from The American Heritage® Dictionary of the English Language, 4th Edition

  • n. An old woman, especially one who is considered ugly.

from Wiktionary, Creative Commons Attribution/Share-Alike License

  • n. Alternative spelling of beldame.

from the GNU version of the Collaborative International Dictionary of English

  • n. Grandmother; -- corresponding to belsire.
  • n. An old woman in general; especially, an ugly old woman; a hag.

from The Century Dictionary and Cyclopedia

  • n. Grandmother: corresponding to belsire, grandfather: sometimes applied to a great-grandmother.
  • n. An old woman in general, especially an ugly old woman; a hag.
  • n. [A forced use of the F. belle dame.] Fair dame or lady.

from WordNet 3.0 Copyright 2006 by Princeton University. All rights reserved.

  • n. an ugly evil-looking old woman
  • n. a woman of advanced age


from The American Heritage® Dictionary of the English Language, 4th Edition

Middle English, grandmother : bel, indicating respect (from Old French bel, fine, from Latin bellus; see deu-2 in Indo-European roots) + dame, lady; see dame.


  • In the book, there’s a stark difference between Other Neighbors’ apartments before and after the beldam is trying to seduce Coraline.

    Movie Review – Coraline « Become A Robot

  • Other Mom turns out to be a ferocious "beldam" who wants to entrap Coraline in this world, as she's done with other children. - News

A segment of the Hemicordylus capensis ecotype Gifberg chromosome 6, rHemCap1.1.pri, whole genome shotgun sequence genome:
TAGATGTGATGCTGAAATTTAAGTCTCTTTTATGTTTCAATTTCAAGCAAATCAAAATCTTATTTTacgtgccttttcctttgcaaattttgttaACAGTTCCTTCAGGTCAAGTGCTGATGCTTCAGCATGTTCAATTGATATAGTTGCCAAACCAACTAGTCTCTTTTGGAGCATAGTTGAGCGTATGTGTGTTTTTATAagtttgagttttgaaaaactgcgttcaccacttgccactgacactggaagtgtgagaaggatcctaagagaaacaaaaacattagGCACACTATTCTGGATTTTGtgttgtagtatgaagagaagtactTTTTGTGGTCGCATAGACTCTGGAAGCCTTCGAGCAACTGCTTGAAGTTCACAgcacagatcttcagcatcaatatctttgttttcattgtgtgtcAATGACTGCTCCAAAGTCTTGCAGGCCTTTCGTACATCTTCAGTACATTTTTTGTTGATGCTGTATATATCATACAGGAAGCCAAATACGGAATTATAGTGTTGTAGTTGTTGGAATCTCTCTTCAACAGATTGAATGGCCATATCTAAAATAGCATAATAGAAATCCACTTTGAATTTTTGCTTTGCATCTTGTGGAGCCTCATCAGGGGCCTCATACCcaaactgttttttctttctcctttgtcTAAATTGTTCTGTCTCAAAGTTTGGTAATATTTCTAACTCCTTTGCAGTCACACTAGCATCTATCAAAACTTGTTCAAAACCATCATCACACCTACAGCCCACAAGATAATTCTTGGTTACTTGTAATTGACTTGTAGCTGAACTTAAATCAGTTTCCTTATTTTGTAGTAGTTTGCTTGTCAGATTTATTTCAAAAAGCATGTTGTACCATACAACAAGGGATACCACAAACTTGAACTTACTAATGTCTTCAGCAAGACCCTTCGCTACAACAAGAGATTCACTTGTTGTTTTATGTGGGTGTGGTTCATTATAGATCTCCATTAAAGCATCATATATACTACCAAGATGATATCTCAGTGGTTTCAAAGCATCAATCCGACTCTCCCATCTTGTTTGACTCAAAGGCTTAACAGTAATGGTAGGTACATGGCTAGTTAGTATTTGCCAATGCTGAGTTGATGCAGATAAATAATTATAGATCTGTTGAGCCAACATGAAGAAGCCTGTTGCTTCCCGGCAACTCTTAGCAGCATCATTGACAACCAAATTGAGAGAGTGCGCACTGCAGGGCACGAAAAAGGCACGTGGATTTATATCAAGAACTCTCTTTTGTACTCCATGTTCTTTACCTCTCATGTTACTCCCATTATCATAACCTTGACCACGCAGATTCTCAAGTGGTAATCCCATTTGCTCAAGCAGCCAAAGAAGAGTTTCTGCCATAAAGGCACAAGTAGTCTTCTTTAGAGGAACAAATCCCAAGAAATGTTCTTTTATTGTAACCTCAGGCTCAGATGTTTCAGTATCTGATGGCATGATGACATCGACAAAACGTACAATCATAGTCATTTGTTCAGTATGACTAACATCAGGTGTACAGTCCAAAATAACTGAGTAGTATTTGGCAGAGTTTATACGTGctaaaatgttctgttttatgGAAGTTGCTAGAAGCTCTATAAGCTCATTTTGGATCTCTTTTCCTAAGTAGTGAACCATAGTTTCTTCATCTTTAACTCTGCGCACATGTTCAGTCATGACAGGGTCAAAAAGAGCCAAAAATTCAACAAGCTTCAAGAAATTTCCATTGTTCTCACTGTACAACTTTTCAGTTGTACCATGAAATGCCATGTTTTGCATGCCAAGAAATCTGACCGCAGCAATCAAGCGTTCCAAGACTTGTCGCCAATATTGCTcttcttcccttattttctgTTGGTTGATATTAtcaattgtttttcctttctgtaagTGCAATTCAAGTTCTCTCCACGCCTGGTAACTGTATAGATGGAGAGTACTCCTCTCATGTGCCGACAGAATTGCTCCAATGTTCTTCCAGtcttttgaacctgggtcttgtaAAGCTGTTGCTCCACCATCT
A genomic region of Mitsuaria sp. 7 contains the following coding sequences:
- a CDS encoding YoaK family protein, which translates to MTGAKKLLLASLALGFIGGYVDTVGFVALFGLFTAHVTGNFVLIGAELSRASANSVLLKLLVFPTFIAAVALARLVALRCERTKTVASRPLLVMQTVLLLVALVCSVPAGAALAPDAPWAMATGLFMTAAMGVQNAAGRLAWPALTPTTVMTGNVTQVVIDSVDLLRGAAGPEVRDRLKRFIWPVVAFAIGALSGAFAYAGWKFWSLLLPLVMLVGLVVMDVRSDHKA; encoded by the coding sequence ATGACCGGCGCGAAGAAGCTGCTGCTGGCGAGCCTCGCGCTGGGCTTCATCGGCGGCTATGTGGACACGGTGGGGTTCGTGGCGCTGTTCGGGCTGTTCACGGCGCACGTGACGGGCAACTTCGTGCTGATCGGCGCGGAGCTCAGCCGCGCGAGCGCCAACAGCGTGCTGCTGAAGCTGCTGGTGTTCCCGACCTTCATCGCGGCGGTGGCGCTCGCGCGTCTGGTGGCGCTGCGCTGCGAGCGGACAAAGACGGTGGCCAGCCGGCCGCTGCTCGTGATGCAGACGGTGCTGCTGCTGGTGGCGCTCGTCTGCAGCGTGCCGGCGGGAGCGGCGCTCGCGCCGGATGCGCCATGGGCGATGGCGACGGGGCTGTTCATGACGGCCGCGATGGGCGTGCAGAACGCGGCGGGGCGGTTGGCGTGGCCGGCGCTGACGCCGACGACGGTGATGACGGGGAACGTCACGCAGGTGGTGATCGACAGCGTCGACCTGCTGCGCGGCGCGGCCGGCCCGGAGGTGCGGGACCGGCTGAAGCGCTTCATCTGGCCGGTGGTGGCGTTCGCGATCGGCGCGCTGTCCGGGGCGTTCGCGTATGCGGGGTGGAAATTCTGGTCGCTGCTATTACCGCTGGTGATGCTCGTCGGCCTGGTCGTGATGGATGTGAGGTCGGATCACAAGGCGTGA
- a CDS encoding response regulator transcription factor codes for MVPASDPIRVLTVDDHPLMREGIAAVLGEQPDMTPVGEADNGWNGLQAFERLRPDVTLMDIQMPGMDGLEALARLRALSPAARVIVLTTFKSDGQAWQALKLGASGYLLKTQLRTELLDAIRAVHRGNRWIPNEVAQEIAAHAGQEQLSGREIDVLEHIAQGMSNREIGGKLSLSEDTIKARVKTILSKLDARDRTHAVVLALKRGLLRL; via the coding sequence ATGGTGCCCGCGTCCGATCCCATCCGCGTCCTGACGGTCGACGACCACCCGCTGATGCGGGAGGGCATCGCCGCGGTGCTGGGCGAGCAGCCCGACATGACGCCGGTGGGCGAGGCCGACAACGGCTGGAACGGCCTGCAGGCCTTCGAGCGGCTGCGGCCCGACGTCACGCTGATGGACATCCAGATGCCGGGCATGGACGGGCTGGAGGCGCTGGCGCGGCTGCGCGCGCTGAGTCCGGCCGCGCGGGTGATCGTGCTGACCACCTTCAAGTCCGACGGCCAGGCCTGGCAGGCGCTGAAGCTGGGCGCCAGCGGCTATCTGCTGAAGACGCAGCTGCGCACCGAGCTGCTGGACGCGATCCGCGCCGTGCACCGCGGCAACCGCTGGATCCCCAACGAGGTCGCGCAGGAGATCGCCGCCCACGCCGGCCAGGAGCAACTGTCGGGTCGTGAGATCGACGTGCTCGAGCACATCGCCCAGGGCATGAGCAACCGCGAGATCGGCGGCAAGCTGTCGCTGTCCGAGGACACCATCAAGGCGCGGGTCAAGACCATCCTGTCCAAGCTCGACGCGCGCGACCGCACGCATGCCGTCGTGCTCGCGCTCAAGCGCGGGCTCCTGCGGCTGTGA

• I know Coraline was the main hero, mostly defeating the beldam in the Other World.

    Movie Review – Coraline « Become A Robot

  • I (and JL) know that in the book Coraline tricks the beldam in to opening the door because she already has discovered the location of her parents.

    Movie Review – Coraline « Become A Robot

  • It amused Durjik to observe Tomalak ignoring the young legislator in favor of responding to the bloviations of Senator Eleret, the beldam from the Remestrel clan.

    Star Trek: Typhon Pact: Rough Beasts of Empire

  • Through this door the modern democrat arrives to the place where he is willing to allot two able-bodied men and two fine horses to the task of helping one wizened beldam to take the morning air.


  • That was the official aspect, of course; the important thing was the delightful surprise that the old beldam of Jhansi was as prime a goer as ever wriggled a hip, and just ripe for my kind of diplomacy.


  • "You did, did you?" says I. "Does every Briton in Jhansi leap to attention when this beldam snaps her fingers, then?"


  • "Why, they strike them, I suppose!" says the beldam.


  • The beldam caught her cue readily and by innuendo, without giving Lady

    The Bride of Lammermoor


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